Coincidentally, Mr Zaidi must be echoing a similar reaction of the Apex Court when in 2014, it expressed that sting operations cannot be a credible deposition in convicting an accused outright. Interestingly, a few days before the elections to the West Bengal State Assembly this year, a gritty sting operation was conducted against the Trinamool Congress (TMC) party, showing some party leaders indulging in dishonest acts; the motive was evidently to undercut the party’s prospects at the hustings. Conversely, TMC returned to power with a massive popular mandate outpacing the last state elections of 2011. Needless to say that for the aam aadmi the so-called sting operations were all but a ploy to tarnish an adversary’s image. On hindsight, this has led the West Bengal CM, Mamata Banerjee, to question lately the source of money used in that sting operation!     From the foregoing anecdotal evidence and putting two and two together, I can’t see why some sting operations can’t be taken with a pinch of salt? Such underhand exercises are in many cases zeroed in on one’s rival or bête noire who poses as a bottleneck against the nefarious designs of his/her junior colleagues in order to put the victim in the dock besides humiliating the latter’s family and defaming him/her in the societal milieu. Often such people find themselves trapped by the law which makes it well nigh impossible for them to wriggle out. Further, such deceptive plots are more often than not hatched by the discontented insiders in conspiracy with some mischievous characters.Closer home a similar sting operation occurred almost three years ago when a Class I Officer (Joint Director, mechanical Branch) posted in the Directorate of Agriculture, Meghalaya, Shillong was likewise seen accepting bribes through a sting operation by way of a hidden video spy camera in his office chamber. I understand that till date he is placed under departmental suspension after being charged under Section 7, Prevention of Corruption Act, 1988. Since this officer has hardly a year or two of service left preceding his retirement, he is unlikely to be rehabilitated to his normal post. He might be a broken man by now. I pray that no extreme and unlikely thoughts creep into his lacerated psyche. So who is to blame here?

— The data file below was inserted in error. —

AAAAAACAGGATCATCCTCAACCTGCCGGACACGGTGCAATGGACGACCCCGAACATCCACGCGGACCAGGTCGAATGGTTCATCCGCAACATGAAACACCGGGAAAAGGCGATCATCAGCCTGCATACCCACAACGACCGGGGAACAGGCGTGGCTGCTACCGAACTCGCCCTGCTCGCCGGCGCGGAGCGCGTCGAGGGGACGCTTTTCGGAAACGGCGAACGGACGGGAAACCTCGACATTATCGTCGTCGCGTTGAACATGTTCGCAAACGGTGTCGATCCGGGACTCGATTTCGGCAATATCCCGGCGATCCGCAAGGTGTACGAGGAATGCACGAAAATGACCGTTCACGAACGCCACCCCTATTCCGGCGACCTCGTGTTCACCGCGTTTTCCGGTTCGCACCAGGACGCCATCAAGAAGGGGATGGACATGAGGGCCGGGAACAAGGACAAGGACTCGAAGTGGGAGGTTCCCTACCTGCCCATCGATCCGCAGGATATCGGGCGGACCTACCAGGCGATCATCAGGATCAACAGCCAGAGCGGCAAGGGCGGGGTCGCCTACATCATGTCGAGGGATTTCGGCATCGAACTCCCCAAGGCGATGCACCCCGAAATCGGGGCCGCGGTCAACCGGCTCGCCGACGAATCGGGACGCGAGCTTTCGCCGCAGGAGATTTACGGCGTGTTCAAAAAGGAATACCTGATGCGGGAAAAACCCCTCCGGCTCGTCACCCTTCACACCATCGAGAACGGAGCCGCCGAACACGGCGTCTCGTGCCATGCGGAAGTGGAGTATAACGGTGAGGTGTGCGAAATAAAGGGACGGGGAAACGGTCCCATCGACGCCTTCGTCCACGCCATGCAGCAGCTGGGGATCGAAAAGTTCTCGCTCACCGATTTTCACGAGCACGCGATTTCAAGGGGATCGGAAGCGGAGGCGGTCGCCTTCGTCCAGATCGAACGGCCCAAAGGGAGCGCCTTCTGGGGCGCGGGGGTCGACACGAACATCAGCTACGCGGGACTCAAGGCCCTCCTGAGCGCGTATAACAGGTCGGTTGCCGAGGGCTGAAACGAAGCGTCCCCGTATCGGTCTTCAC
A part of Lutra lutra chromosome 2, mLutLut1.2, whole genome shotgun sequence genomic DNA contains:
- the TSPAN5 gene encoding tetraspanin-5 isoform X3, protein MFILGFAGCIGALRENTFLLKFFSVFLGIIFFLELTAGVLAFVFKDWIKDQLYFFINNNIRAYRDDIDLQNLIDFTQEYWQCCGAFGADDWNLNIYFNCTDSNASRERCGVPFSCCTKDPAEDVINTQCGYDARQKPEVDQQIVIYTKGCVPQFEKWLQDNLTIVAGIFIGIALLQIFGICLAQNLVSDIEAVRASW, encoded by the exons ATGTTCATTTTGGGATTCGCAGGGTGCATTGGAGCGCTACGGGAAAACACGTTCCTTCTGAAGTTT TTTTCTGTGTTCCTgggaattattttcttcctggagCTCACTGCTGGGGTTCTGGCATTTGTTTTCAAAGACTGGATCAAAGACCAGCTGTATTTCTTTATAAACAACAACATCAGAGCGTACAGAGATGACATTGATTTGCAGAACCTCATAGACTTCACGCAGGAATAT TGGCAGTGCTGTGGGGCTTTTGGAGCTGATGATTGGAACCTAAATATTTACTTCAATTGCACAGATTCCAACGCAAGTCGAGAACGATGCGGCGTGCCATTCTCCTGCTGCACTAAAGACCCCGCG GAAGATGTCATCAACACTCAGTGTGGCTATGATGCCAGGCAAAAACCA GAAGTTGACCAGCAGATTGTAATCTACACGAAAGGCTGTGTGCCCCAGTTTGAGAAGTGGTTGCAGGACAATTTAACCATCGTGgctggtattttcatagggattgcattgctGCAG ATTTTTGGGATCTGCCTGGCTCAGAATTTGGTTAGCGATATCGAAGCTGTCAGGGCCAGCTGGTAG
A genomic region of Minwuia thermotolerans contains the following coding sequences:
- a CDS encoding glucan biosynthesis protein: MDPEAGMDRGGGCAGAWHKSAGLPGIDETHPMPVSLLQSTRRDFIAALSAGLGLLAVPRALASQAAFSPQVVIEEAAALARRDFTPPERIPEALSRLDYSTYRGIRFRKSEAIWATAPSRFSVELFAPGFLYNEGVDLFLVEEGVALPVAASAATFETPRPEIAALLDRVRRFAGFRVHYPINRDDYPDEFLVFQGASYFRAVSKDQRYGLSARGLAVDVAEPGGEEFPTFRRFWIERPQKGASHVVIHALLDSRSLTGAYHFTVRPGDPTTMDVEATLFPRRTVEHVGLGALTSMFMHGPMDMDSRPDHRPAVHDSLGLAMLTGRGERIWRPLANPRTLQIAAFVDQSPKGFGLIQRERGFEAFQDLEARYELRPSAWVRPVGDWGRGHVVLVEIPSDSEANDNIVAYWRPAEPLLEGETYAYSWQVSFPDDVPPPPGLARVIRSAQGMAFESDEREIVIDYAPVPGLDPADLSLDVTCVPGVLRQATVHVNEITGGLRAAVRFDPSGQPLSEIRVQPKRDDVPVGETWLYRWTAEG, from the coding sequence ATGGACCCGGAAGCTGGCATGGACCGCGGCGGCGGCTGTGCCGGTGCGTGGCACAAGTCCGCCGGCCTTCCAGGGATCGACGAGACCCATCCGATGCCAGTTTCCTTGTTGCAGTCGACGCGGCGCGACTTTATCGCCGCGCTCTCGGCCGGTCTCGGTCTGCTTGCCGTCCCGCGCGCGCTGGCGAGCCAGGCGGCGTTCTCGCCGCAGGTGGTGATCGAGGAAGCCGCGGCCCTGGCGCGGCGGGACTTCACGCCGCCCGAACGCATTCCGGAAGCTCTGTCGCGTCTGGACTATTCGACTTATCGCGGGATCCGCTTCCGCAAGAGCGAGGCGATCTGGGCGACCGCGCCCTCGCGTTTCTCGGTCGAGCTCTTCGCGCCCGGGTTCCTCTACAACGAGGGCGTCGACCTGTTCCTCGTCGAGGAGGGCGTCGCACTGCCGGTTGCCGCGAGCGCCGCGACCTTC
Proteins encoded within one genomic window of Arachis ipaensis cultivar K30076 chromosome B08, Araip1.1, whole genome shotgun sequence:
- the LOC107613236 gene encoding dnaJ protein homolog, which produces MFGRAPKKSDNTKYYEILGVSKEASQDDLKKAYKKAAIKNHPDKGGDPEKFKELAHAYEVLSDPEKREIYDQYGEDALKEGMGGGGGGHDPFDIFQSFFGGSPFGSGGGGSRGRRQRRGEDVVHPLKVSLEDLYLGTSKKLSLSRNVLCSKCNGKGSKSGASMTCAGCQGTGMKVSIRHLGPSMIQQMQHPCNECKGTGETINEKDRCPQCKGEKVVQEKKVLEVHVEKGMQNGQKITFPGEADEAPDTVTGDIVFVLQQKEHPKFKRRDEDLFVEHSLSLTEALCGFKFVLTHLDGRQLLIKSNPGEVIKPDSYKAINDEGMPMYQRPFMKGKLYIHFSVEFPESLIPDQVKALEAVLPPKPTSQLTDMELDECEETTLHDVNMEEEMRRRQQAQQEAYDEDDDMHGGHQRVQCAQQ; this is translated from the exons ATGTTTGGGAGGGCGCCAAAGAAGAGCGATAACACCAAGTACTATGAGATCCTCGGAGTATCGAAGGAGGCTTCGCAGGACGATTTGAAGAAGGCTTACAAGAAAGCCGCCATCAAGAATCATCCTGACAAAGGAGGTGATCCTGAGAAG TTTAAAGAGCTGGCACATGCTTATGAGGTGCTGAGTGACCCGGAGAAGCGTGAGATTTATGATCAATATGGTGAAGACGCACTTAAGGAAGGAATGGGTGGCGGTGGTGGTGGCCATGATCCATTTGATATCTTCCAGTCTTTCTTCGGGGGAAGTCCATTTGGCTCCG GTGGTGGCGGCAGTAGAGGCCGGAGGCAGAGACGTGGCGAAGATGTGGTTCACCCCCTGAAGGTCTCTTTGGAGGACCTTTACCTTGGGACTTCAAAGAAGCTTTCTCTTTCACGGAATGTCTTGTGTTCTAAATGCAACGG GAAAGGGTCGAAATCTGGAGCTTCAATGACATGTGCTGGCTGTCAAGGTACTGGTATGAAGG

Notably if the Election Commission, a Constitutional entity, (Constitution being the mother of all laws) currently headed by Mr. Zaidi, an IAS Officer of forty years administrative experience and a person of professional integrity, holds the view that sting operations need not be construed as clinching evidence in any allegation as to merit punishing an accused, then where do we place this State Govt. officer in question? In a word, can sting operations be considered prima facie evidence to punish anyone?

Yours etc.,

Jerome Diengdoh,


Perennial LPG problem


Apropos the letter of Salil Gewali regarding shortage of LPG in Shillong I would like to wholeheartedly second the views expressed by him. LPG is no longer a luxury but a necessity hence we should be assured of regular supply. And if LPG is in short supply then the issue should be addressed by the authorities on a war footing, akin to the steps taken during times of emergency. Whatever be the reason for the crisis , logistical or actual shortage, the consumers are not expected to commiserate. In fact the matter should be resolved between the administration and the gas agencies. These meetings did take place and some assurances were given, but to no avail. I know the gas agencies too are trying their level best but if there are shortcomings they need to address those for the benefit of consumers. I appeal to the authorities and the gas agencies to streamline the supply or take other necessary action.

Yours etc., Chandan Das,

Via email